>>> 2010, but possibly 2011) where all function application was of a single
>>> value to a function type.  For a large number of reasons (including default
>>> arguments, variadic arguments, labels, etc) we have completely abandoned
>>> this model, but we never came back to reevaluating the tuple splat behavior.
>>> If we didn’t already have this feature, we would not add it to Swift 3
>>> (at least in its current form).
>>> <https://github.com/apple/swift-evolution#proposed-solution>Proposed
>>> solution
>>> The proposed solution is simple, we should just remove this feature from
>>> the Swift 3 compiler.  Ideally we would deprecate it in the Swift 2.2
>>> compiler and remove it in Swift 3.  However, if there isn’t time to get the
>>> deprecation into Swift 2.2, the author believes it would be perfectly fine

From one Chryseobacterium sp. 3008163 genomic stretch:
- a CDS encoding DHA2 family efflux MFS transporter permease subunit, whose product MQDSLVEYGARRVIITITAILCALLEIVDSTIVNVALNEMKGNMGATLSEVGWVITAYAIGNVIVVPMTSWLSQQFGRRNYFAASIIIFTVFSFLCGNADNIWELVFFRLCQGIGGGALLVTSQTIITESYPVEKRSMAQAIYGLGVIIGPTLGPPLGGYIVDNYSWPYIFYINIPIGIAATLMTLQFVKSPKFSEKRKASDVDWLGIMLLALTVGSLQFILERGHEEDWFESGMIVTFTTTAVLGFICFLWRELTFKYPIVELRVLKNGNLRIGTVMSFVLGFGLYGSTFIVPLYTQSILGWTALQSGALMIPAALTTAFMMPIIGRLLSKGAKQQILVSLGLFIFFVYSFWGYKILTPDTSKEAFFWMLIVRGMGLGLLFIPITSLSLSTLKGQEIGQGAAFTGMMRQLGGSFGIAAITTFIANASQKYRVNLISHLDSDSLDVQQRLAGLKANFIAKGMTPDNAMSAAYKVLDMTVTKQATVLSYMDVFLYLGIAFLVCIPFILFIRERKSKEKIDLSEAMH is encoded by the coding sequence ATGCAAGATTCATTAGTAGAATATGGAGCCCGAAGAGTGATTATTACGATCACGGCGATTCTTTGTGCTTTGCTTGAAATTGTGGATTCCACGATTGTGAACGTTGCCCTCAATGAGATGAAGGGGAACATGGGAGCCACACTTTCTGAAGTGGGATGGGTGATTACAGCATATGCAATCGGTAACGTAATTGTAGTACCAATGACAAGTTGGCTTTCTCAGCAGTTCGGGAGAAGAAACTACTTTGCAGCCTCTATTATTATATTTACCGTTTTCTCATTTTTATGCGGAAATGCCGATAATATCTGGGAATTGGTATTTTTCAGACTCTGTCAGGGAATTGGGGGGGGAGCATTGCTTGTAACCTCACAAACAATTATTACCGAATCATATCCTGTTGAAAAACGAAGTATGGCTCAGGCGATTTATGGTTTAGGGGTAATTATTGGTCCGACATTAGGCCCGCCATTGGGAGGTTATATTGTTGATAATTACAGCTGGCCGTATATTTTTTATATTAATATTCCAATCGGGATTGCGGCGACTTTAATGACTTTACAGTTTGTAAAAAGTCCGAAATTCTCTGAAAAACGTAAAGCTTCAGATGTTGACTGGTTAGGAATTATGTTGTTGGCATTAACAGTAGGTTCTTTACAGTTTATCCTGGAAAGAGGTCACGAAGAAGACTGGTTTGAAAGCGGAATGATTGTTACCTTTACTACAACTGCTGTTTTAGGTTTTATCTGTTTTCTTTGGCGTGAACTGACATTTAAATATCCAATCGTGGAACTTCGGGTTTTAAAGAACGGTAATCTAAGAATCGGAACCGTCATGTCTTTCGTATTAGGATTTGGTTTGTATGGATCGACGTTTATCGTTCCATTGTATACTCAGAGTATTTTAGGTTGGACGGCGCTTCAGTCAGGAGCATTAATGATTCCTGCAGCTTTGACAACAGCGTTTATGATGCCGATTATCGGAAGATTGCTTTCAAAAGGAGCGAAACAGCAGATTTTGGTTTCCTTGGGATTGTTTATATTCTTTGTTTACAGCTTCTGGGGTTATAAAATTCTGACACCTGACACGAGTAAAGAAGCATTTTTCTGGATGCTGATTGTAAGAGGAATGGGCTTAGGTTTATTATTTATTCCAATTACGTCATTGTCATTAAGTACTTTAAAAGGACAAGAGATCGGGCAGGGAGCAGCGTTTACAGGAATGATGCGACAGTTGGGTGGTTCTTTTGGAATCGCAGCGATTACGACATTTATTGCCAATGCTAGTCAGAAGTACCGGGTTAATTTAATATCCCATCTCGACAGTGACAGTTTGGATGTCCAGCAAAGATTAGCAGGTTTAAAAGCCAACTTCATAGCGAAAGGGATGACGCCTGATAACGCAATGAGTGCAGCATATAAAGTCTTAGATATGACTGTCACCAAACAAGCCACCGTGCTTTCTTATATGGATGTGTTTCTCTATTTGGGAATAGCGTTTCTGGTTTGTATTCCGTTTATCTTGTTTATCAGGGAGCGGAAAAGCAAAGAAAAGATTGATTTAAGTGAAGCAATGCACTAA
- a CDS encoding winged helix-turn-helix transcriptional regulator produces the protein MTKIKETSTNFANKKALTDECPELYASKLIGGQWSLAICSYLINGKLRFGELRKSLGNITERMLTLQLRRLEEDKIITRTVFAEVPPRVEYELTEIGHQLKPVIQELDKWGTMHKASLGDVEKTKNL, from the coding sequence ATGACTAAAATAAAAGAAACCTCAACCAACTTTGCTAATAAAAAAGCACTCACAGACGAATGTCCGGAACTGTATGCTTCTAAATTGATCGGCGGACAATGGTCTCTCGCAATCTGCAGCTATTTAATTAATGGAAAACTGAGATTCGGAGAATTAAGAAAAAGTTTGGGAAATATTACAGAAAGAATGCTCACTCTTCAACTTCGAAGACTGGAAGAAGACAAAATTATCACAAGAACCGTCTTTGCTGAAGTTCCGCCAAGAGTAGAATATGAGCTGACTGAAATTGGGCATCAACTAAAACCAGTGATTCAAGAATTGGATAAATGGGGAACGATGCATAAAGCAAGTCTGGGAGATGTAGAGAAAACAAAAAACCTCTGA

>>> to just remove it in Swift 3 (with a fixit + migration help of course).
>>> One of the interesting aspect of this feature is that some of the people
>>> we’ve spoken to are very fond of it.  However, when pressed, they admit
>>> that they are not actually using it widely in their code, or if they
>>> are using it, they are abusing naming conventions (distorting their code)
>>> in order to use it.  This doesn’t seem like a positive contribution - this
>>> seems like a “clever” feature, not a practical one.
>>> <https://github.com/apple/swift-evolution#detailed-design>Detailed
>>> design
>>> The design is straight-forward.  In the Swift 3 time frame, we continue
>>> to parse and type check these expressions as we have so far, but produce an
>>> error + fixit hint when it is the tuple splat form.  The migrator would
>>> auto-apply the fixit hint as it does for other cases.
>>> <https://github.com/apple/swift-evolution#impact-on-existing-code>Impact
>>> on existing code
>>> Any code that uses this feature will have to move to the traditional
>>> form.  In the case of the example above, this means rewriting the code from:
>>> foo(x)
>>> into a form like this:
>>> foo(x.0, x.b)
>>> In the case where “x” is a complex expression, a temporary variable will